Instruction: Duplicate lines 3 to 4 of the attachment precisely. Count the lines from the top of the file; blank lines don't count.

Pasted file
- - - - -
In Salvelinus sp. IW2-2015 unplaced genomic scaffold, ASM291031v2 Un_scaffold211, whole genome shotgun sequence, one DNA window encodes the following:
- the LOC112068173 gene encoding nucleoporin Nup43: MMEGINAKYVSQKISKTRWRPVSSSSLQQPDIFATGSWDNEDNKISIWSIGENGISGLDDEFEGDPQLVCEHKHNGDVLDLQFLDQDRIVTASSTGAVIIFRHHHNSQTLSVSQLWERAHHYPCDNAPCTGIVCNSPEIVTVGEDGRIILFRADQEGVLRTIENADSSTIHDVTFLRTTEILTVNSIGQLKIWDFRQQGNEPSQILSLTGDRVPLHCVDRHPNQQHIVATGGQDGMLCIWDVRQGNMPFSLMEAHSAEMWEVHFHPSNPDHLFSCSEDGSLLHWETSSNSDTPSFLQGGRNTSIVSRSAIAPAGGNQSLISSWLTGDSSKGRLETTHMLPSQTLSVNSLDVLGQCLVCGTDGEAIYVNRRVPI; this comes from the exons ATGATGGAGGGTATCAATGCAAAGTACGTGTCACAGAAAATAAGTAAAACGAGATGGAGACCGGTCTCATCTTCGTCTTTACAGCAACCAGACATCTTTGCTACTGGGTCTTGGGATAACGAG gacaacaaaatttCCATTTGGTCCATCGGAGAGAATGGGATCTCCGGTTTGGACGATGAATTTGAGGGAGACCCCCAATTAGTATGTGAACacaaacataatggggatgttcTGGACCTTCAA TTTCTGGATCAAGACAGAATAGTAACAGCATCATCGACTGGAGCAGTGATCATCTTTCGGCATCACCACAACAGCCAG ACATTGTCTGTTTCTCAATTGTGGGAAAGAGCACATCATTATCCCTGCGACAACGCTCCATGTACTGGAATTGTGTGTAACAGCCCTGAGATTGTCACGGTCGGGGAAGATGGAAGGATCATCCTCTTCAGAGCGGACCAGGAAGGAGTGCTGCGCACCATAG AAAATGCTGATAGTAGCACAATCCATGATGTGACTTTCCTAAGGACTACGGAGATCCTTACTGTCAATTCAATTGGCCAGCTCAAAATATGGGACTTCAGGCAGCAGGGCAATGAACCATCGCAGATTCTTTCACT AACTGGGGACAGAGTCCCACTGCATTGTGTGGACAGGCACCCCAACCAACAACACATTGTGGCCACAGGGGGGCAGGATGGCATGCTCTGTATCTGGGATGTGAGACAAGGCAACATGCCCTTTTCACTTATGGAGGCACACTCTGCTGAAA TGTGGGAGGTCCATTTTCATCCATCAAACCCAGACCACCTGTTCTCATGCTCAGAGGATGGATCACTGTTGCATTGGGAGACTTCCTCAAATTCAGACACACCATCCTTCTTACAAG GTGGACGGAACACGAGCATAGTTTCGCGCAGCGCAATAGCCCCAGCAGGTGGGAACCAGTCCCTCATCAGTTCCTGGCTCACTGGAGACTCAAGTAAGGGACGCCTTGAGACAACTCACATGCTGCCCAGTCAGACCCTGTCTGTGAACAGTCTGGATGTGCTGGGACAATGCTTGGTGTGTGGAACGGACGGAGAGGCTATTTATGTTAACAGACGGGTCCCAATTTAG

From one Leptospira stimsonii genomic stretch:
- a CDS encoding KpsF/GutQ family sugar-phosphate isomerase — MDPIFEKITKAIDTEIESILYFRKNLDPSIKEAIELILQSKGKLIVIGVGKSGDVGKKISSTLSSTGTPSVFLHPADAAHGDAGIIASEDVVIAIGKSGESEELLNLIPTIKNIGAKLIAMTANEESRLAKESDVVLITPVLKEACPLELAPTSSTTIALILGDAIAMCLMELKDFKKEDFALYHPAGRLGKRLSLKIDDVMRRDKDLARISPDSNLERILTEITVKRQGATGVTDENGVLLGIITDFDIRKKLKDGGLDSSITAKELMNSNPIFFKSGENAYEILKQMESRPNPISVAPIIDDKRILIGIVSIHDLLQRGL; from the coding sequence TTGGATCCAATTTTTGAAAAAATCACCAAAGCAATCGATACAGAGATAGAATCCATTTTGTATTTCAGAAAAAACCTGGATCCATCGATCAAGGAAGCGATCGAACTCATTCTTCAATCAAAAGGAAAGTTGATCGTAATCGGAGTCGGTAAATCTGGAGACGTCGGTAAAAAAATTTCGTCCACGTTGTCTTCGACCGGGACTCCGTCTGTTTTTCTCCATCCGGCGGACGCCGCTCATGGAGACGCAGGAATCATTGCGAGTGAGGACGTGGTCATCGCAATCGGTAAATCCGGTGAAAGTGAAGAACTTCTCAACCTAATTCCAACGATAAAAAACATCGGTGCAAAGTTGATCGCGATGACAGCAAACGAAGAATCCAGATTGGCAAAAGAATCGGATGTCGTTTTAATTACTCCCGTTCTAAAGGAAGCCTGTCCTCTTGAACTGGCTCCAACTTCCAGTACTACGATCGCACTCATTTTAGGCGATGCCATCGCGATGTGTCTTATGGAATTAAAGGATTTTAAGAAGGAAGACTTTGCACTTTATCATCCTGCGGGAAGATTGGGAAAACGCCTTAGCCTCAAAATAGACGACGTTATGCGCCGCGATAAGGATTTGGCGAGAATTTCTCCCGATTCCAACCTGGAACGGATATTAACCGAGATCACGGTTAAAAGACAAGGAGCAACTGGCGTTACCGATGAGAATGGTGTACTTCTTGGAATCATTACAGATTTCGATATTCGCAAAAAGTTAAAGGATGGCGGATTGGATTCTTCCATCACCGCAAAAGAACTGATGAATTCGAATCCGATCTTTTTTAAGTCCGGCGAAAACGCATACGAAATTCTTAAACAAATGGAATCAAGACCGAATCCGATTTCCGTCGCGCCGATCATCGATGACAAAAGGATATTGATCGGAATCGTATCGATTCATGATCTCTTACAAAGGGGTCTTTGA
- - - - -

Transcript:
From one Leptospira stimsonii genomic stretch:
- a CDS encoding KpsF/GutQ family sugar-phosphate isomerase — MDPIFEKITKAIDTEIESILYFRKNLDPSIKEAIELILQSKGKLIVIGVGKSGDVGKKISSTLSSTGTPSVFLHPADAAHGDAGIIASEDVVIAIGKSGESEELLNLIPTIKNIGAKLIAMTANEESRLAKESDVVLITPVLKEACPLELAPTSSTTIALILGDAIAMCLMELKDFKKEDFALYHPAGRLGKRLSLKIDDVMRRDKDLARISPDSNLERILTEITVKRQGATGVTDENGVLLGIITDFDIRKKLKDGGLDSSITAKELMNSNPIFFKSGENAYEILKQMESRPNPISVAPIIDDKRILIGIVSIHDLLQRGL; from the coding sequence TTGGATCCAATTTTTGAAAAAATCACCAAAGCAATCGATACAGAGATAGAATCCATTTTGTATTTCAGAAAAAACCTGGATCCATCGATCAAGGAAGCGATCGAACTCATTCTTCAATCAAAAGGAAAGTTGATCGTAATCGGAGTCGGTAAATCTGGAGACGTCGGTAAAAAAATTTCGTCCACGTTGTCTTCGACCGGGACTCCGTCTGTTTTTCTCCATCCGGCGGACGCCGCTCATGGAGACGCAGGAATCATTGCGAGTGAGGACGTGGTCATCGCAATCGGTAAATCCGGTGAAAGTGAAGAACTTCTCAACCTAATTCCAACGATAAAAAACATCGGTGCAAAGTTGATCGCGATGACAGCAAACGAAGAATCCAGATTGGCAAAAGAATCGGATGTCGTTTTAATTACTCCCGTTCTAAAGGAAGCCTGTCCTCTTGAACTGGCTCCAACTTCCAGTACTACGATCGCACTCATTTTAGGCGATGCCATCGCGATGTGTCTTATGGAATTAAAGGATTTTAAGAAGGAAGACTTTGCACTTTATCATCCTGCGGGAAGATTGGGAAAACGCCTTAGCCTCAAAATAGACGACGTTATGCGCCGCGATAAGGATTTGGCGAGAATTTCTCCCGATTCCAACCTGGAACGGATATTAACCGAGATCACGGTTAAAAGACAAGGAGCAACTGGCGTTACCGATGAGAATGGTGTACTTCTTGGAATCATTACAGATTTCGATATTCGCAAAAAGTTAAAGGATGGCGGATTGGATTCTTCCATCACCGCAAAAGAACTGATGAATTCGAATCCGATCTTTTTTAAGTCCGGCGAAAACGCATACGAAATTCTTAAACAAATGGAATCAAGACCGAATCCGATTTCCGTCGCGCCGATCATCGATGACAAAAGGATATTGATCGGAATCGTATCGATTCATGATCTCTTACAAAGGGGTCTTTGA